Quite a few of these documents are, frankly, more tantalizing than informative, because they were completed cursorily by artists who chose not to record details about their creative process or to offer interpretations. Paul Cadmus couldn’t be bothered to mention his training at the National Academy of Design and Art Students League, instead scrawling on his form a referral to “See Who’s Who in America.” One wonders if Edward Hopper found such administrative paperwork numbingly bureaucratic, if Jacob Lawrence felt it tedious, or if Alexander Calder thought it intrusive. Perhaps they simply could not find the time to reflect on their art in answer to The Met’s query, as Isamu Noguchi thankfully managed to do.

An intake form filled out by artist Alexander Calder

Alexander Calder, Information Form for Red Gongs, 1955, Office of the Secretary Records, The Metropolitan Museum of Art Archives.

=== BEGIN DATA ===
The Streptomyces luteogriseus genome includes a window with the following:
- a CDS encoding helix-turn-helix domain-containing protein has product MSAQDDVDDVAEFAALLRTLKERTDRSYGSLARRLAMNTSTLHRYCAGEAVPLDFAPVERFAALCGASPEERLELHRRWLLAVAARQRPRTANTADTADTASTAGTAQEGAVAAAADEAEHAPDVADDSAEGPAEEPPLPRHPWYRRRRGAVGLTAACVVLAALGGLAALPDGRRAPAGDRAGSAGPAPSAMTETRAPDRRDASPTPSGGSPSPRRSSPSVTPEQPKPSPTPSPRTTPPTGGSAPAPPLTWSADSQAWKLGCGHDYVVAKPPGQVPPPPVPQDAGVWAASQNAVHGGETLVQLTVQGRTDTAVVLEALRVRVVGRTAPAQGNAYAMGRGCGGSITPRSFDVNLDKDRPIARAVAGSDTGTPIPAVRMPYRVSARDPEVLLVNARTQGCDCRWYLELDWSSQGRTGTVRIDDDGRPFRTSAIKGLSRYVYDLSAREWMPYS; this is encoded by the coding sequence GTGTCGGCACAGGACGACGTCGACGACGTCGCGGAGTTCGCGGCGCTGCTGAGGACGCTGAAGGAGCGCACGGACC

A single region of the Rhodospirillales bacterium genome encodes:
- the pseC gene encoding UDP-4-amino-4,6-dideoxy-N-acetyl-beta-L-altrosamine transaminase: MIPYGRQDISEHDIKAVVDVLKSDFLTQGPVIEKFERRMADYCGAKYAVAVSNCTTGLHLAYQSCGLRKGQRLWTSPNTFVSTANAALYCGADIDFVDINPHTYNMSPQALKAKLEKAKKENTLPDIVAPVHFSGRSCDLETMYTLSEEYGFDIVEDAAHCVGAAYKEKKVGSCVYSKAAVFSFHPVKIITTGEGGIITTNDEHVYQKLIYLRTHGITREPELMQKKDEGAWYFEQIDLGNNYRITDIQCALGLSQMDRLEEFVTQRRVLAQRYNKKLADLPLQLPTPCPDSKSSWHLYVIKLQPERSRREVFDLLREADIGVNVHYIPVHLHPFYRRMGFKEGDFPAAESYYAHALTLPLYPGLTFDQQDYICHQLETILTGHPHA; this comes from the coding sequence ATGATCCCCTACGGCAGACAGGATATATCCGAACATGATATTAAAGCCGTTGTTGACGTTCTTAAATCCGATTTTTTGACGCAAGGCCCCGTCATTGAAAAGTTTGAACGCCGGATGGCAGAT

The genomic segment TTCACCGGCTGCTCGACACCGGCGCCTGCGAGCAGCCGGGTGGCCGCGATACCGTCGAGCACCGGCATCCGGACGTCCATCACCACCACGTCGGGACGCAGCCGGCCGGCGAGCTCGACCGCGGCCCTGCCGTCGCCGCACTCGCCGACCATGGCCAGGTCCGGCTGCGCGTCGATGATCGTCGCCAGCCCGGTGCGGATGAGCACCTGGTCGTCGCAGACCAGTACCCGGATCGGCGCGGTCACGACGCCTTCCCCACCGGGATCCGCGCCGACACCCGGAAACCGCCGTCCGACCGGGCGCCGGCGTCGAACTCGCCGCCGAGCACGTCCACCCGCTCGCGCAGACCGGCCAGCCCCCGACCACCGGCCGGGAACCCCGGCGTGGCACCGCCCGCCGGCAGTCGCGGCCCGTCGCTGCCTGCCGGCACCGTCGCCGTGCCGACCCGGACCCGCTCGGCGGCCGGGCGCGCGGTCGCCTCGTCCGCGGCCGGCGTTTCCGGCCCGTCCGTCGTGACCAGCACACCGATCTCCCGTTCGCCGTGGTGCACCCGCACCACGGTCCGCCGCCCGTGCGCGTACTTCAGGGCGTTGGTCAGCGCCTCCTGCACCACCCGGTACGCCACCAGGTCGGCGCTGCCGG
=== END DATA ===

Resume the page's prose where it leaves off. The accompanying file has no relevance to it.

An intake form filled out by artist Jacob Lawrence

Jacob Lawrence, Information Form for The Shoemaker, 1946, Office of the Secretary Records, The Metropolitan Museum of Art Archives.

The Museum continued to issue information forms to artists newly represented in the collection until the late 1960s, then stopped the practice for reasons that are unclear. In the twenty-first century, curators in The Met’s Department of Modern and Contemporary Art department conduct in-depth interviews with selected artists whose work appears at the Museum, and share the results with a global audience through publications and online videos. Recent subjects include multimedia artist Dan Graham, sculptor Wangechi Mutu, and painter Kent Monkman.

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Department: Museum Archives